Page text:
As to "fabric that gets torn", perhaps I should instead ask this question:

If the Universe is spinning and expanding, and at some point must stop expanding or it will violate c, then particles at the edge must stop spinning about the axis with the rest of the universe, so that they do not violate c.

Wouldn't this cause some sort of signal, i.e. massive electromagnetic radiation, or something (torn fabric) which would signal to us on earth that we have 1) reached the maximum expansion of the universe and 2) the Universe spins?

Krombacher

7. May 9, 2010

### DaveC426913

Note also that, for the universe to be rotating, there would have to be an axis, which means certain points (along the axis) would be special, and it would be possible to locate this centre of the universe.

This violates relativity as we know it. And if relativity is wrong, then our problem of relativistic time dilation at the edge just ... goes away!

8. May 9, 2010

### DaveC426913

This does not follow.
The matter at the edge of the universe is moving near c tangentially. That does not impose any limit on its expansion radially.

That is, unless you're thinking of a rigid disc...

Let's say I use my hand to start a small whirlpool in a lake. I get more and more vigorous, causing the whirlpool to grow ever larger. At some point, the edge rotating water will be far enough from my location that the water's speed is affected more by the stationary water outside, than by the moving water inside. The water at the edge will still move in a circle but its speed will not increase beyond a certain amount (dependent on the vicsoity of water). The water at this distance will fall out-of step with the inner rotation of the whirpool, though it will continue moving. The whirpool's radius can expand without limit, but the speed of the water at its edge will approach closer and closer to some maximum speed limit.

i.e. there is no such correlation between "stopping tangential acceleration" and "stopping radial expansion". The former can drop off to near zero without stopping the latter.

Last edited: May 9, 2010
9. May 9, 2010

### Krombacher

Dave you raise some good questions. How would we within the Universe know about "special points" along the axis, especially if our relativistic point is outside the universe?

If it is not possible to locate the "special points" then no violation of relativity.

Krombacher

10. May 9, 2010

### Krombacher

Dave, with regard to rigid disk. If the singularity of the big bang was rotating, then it follows that everything blowing out of the rotating big bang is also rotating, like a rigid disk. If not like a rigid disk, then we would KNOW for sure whether the universe was rotating, because we would see some parts of it moving at different rates than other parts.

But we don't know because if the whole thing is turning, how could you know? But you are on track with the rigid disk concept, as it was my analogy to a record or CD playing.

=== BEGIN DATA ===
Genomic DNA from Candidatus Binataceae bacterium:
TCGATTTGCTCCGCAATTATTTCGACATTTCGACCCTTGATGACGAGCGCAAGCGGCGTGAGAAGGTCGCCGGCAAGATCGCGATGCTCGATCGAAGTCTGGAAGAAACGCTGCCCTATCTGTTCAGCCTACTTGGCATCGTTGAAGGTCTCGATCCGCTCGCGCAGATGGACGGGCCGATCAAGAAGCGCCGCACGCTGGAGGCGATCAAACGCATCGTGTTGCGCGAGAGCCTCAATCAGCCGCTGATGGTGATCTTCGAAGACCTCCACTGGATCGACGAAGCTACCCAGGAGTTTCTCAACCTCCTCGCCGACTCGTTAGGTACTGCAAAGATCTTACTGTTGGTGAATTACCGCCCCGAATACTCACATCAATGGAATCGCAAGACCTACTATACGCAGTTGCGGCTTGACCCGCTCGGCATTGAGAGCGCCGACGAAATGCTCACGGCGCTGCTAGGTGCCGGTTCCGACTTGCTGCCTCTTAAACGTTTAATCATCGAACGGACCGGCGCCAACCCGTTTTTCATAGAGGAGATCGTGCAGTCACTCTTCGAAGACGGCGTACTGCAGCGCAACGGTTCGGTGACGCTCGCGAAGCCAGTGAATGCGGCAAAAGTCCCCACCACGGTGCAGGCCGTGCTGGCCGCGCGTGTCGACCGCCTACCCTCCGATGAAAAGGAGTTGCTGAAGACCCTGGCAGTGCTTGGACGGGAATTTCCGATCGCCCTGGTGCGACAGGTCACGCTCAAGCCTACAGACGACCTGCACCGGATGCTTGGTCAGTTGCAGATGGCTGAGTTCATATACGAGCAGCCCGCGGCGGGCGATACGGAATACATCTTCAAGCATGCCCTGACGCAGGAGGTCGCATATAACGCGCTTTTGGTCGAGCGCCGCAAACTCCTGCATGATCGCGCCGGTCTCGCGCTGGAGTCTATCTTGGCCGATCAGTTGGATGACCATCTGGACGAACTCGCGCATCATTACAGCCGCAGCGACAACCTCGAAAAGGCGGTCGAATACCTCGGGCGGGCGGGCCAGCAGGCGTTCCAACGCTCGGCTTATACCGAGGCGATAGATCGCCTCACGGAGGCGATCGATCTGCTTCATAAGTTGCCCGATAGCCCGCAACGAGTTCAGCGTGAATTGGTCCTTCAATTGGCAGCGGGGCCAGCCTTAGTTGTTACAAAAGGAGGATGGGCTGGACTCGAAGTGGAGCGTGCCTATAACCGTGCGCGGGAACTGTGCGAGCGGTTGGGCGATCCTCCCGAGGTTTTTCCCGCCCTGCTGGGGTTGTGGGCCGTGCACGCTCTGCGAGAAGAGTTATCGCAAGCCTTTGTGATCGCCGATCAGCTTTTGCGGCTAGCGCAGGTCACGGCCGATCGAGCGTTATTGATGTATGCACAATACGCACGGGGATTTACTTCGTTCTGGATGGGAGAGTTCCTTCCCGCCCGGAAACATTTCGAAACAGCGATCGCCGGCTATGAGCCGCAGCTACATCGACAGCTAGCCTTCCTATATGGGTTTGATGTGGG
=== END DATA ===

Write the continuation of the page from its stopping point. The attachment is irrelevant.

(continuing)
The more the "rigid disk" expands the faster any "sticker" on the edge of the disk moves relative to a sticker towards the center of that "rigid disk". So the "rigid disk" can only expand so much, because anything on its edge will move faster and faster, but limited by c, and hence limited in expansion.

Krombacher

11. May 9, 2010

### DaveC426913

I must away to bed.

Read up on rotating universe and, if not entirely satisfied, you will at least have a fresh set of questions for tomorrow.

12. May 9, 2010

### Krombacher

Good night Dave,

I read some on rotating universe, but didn't see anything remotely to what I am trying to convey. Feel free to point to any discussions or threads on this board regarding what I am saying, and I will be very pleased to read it.

Krombacher

13. May 9, 2010

### DaveC426913

It is a conclusion based on incorrect premises. Get the premises correct (by reading and by asking more questions) before drawing false conclusions.

14. May 9, 2010

### Krombacher

You said:

It is a conclusion based on incorrect premises. Get the premises correct (by reading and by asking more questions) before drawing false conclusions."

Are you saying that the premise of a rigid disc is incorrect?

Krombacher

15. May 9, 2010

### DaveC426913

You shouldn't be looking for things like what you are trying to convey. You should be looking to learn the things that are not what you think.

If a student thought 2+2=5, and then went looking in a book for confirmation, but the book only ever said 2+2=4, well what does the student learn about his belief?

Most of the premises you've started with are incorrect. It is much faster for you to read than for someone on PF to correct each premise individually.

16. May 9, 2010

### Krombacher

Alright, let's say we don't have a rigid disk, but we have a whirlpool as Dave suggests. Therefore the universe at the very edge is trying to slow down as the rotating universe expands, according to Dave.

Let's compromise and say that we are spinning pizza dough over our head. If Dave is right, the edge of the pizza is trying to slow down so as not to violate tangential c as I try to expand the pizza dough into a larger circle. The pizza dough would definitely "tear" near the edge, wouldn't it, effectively stopping the expansion. And hence my point.

Krombacher

17. May 9, 2010

### sylas